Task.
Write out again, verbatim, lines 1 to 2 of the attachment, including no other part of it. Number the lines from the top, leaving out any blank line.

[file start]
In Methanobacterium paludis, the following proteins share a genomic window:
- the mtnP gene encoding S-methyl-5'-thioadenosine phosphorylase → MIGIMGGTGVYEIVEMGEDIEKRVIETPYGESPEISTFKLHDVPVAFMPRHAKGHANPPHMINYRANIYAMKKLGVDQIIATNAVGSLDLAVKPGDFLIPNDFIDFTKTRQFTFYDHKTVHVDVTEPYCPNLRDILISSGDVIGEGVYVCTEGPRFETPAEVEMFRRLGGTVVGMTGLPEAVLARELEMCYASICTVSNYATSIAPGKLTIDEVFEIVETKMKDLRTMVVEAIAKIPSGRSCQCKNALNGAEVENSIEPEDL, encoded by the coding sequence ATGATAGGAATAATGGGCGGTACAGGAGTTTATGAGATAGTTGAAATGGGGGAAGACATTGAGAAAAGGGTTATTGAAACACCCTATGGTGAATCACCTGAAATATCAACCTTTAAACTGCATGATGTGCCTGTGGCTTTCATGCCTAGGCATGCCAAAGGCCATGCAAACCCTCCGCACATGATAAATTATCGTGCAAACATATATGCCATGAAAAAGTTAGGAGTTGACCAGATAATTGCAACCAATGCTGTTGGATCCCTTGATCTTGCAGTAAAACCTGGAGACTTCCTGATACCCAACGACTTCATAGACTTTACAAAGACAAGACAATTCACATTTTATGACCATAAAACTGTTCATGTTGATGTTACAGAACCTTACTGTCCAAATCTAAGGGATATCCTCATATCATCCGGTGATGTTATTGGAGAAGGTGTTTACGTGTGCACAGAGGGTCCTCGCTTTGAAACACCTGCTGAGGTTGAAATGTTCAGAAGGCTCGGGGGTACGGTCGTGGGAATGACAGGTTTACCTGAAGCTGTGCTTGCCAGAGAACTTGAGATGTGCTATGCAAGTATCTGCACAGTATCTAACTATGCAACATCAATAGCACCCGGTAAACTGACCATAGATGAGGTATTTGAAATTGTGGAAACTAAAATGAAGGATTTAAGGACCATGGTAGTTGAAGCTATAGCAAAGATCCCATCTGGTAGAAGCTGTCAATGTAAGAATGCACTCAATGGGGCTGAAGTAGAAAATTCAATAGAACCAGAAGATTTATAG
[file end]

In Methanobacterium paludis, the following proteins share a genomic window:
- the mtnP gene encoding S-methyl-5'-thioadenosine phosphorylase → MIGIMGGTGVYEIVEMGEDIEKRVIETPYGESPEISTFKLHDVPVAFMPRHAKGHANPPHMINYRANIYAMKKLGVDQIIATNAVGSLDLAVKPGDFLIPNDFIDFTKTRQFTFYDHKTVHVDVTEPYCPNLRDILISSGDVIGEGVYVCTEGPRFETPAEVEMFRRLGGTVVGMTGLPEAVLARELEMCYASICTVSNYATSIAPGKLTIDEVFEIVETKMKDLRTMVVEAIAKIPSGRSCQCKNALNGAEVENSIEPEDL, encoded by the coding sequence ATGATAGGAATAATGGGCGGTACAGGAGTTTATGAGATAGTTGAAATGGGGGAAGACATTGAGAAAAGGGTTATTGAAACACCCTATGGTGAATCACCTGAAATATCAACCTTTAAACTGCATGATGTGCCTGTGGCTTTCATGCCTAGGCATGCCAAAGGCCATGCAAACCCTCCGCACATGATAAATTATCGTGCAAACATATATGCCATGAAAAAGTTAGGAGTTGACCAGATAATTGCAACCAATGCTGTTGGATCCCTTGATCTTGCAGTAAAACCTGGAGACTTCCTGATACCCAACGACTTCATAGACTTTACAAAGACAAGACAATTCACATTTTATGACCATAAAACTGTTCATGTTGATGTTACAGAACCTTACTGTCCAAATCTAAGGGATATCCTCATATCATCCGGTGATGTTATTGGAGAAGGTGTTTACGTGTGCACAGAGGGTCCTCGCTTTGAAACACCTGCTGAGGTTGAAATGTTCAGAAGGCTCGGGGGTACGGTCGTGGGAATGACAGGTTTACCTGAAGCTGTGCTTGCCAGAGAACTTGAGATGTGCTATGCAAGTATCTGCACAGTATCTAACTATGCAACATCAATAGCACCCGGTAAACTGACCATAGATGAGGTATTTGAAATTGTGGAAACTAAAATGAAGGATTTAAGGACCATGGTAGTTGAAGCTATAGCAAAGATCCCATCTGGTAGAAGCTGTCAATGTAAGAATGCACTCAATGGGGCTGAAGTAGAAAATTCAATAGAACCAGAAGATTTATAG